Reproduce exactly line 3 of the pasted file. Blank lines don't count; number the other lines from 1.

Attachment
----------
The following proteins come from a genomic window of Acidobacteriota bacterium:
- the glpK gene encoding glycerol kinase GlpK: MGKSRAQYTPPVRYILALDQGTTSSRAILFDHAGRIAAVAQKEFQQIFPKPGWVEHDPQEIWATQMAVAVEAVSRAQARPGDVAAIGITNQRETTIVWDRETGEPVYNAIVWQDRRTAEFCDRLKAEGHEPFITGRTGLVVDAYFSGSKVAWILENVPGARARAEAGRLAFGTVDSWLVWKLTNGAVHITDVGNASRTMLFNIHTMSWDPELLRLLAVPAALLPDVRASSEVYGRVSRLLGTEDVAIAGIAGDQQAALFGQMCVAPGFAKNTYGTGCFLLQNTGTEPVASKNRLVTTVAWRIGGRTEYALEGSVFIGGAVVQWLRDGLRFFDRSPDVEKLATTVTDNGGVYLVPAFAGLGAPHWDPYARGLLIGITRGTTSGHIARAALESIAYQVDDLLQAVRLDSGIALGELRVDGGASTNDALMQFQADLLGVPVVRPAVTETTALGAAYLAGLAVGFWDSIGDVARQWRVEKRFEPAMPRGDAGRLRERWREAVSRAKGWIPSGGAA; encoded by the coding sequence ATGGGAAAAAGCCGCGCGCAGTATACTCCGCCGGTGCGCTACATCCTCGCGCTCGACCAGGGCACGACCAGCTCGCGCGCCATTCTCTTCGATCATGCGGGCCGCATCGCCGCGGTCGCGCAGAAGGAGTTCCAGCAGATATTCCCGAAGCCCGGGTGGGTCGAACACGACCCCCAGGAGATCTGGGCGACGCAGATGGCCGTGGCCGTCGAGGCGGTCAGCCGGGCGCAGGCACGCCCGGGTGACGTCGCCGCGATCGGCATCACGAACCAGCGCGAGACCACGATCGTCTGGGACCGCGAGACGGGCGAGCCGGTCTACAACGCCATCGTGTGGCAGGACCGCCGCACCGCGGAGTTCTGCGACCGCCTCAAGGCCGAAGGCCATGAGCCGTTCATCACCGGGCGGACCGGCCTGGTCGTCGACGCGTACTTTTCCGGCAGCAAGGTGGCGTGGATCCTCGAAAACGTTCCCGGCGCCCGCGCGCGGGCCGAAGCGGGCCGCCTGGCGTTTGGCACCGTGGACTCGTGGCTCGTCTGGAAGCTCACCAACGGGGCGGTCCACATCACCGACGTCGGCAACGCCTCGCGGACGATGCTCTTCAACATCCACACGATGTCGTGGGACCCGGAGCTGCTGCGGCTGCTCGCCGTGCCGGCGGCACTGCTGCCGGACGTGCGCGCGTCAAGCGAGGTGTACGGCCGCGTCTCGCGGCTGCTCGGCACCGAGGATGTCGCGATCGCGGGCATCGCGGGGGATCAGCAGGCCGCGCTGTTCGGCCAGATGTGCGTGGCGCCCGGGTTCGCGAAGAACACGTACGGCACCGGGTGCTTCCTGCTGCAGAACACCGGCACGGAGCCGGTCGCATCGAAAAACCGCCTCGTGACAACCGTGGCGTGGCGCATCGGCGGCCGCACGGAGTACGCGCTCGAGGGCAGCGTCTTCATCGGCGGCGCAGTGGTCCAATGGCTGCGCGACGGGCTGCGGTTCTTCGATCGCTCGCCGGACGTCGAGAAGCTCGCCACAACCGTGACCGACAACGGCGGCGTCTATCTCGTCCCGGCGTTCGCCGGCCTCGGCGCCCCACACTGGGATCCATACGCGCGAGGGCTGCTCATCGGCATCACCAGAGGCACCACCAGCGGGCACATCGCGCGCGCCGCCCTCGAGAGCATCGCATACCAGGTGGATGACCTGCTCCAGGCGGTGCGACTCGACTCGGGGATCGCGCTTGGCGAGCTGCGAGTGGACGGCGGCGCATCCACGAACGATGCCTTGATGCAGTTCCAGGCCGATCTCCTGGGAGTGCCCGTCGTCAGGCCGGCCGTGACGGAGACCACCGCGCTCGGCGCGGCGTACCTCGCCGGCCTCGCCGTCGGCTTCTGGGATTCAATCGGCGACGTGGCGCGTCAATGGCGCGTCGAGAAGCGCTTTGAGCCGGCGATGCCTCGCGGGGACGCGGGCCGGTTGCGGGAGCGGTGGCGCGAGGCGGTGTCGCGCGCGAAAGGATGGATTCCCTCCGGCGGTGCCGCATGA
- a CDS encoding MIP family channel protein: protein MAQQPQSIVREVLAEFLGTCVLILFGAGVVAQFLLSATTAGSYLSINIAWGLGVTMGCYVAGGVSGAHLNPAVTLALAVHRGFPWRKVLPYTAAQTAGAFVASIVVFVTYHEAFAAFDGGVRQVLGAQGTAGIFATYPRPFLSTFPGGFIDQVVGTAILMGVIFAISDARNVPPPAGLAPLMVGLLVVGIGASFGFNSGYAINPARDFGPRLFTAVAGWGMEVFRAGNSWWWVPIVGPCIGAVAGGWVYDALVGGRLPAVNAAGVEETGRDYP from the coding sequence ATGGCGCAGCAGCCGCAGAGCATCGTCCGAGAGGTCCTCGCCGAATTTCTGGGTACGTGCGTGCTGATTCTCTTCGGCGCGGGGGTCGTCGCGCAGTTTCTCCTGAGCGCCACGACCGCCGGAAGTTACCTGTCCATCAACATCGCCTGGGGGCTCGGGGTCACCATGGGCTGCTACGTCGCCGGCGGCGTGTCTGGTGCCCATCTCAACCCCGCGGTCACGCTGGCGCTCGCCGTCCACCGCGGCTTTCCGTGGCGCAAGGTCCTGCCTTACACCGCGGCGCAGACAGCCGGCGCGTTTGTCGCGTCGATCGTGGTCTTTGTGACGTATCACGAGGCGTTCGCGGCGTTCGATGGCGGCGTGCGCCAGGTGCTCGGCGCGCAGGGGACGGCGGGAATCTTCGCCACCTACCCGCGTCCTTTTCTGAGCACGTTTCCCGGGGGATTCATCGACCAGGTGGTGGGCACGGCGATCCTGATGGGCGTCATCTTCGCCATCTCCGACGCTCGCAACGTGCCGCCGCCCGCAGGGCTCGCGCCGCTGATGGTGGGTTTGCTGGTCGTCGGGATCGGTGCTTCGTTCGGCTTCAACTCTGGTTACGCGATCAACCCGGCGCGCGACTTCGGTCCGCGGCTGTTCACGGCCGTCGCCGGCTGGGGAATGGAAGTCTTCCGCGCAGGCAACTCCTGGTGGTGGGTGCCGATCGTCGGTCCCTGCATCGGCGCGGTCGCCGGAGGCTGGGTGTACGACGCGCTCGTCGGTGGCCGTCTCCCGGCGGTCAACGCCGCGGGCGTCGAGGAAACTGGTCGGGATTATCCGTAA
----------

- a CDS encoding MIP family channel protein: protein MAQQPQSIVREVLAEFLGTCVLILFGAGVVAQFLLSATTAGSYLSINIAWGLGVTMGCYVAGGVSGAHLNPAVTLALAVHRGFPWRKVLPYTAAQTAGAFVASIVVFVTYHEAFAAFDGGVRQVLGAQGTAGIFATYPRPFLSTFPGGFIDQVVGTAILMGVIFAISDARNVPPPAGLAPLMVGLLVVGIGASFGFNSGYAINPARDFGPRLFTAVAGWGMEVFRAGNSWWWVPIVGPCIGAVAGGWVYDALVGGRLPAVNAAGVEETGRDYP from the coding sequence ATGGCGCAGCAGCCGCAGAGCATCGTCCGAGAGGTCCTCGCCGAATTTCTGGGTACGTGCGTGCTGATTCTCTTCGGCGCGGGGGTCGTCGCGCAGTTTCTCCTGAGCGCCACGACCGCCGGAAGTTACCTGTCCATCAACATCGCCTGGGGGCTCGGGGTCACCATGGGCTGCTACGTCGCCGGCGGCGTGTCTGGTGCCCATCTCAACCCCGCGGTCACGCTGGCGCTCGCCGTCCACCGCGGCTTTCCGTGGCGCAAGGTCCTGCCTTACACCGCGGCGCAGACAGCCGGCGCGTTTGTCGCGTCGATCGTGGTCTTTGTGACGTATCACGAGGCGTTCGCGGCGTTCGATGGCGGCGTGCGCCAGGTGCTCGGCGCGCAGGGGACGGCGGGAATCTTCGCCACCTACCCGCGTCCTTTTCTGAGCACGTTTCCCGGGGGATTCATCGACCAGGTGGTGGGCACGGCGATCCTGATGGGCGTCATCTTCGCCATCTCCGACGCTCGCAACGTGCCGCCGCCCGCAGGGCTCGCGCCGCTGATGGTGGGTTTGCTGGTCGTCGGGATCGGTGCTTCGTTCGGCTTCAACTCTGGTTACGCGATCAACCCGGCGCGCGACTTCGGTCCGCGGCTGTTCACGGCCGTCGCCGGCTGGGGAATGGAAGTCTTCCGCGCAGGCAACTCCTGGTGGTGGGTGCCGATCGTCGGTCCCTGCATCGGCGCGGTCGCCGGAGGCTGGGTGTACGACGCGCTCGTCGGTGGCCGTCTCCCGGCGGTCAACGCCGCGGGCGTCGAGGAAACTGGTCGGGATTATCCGTAA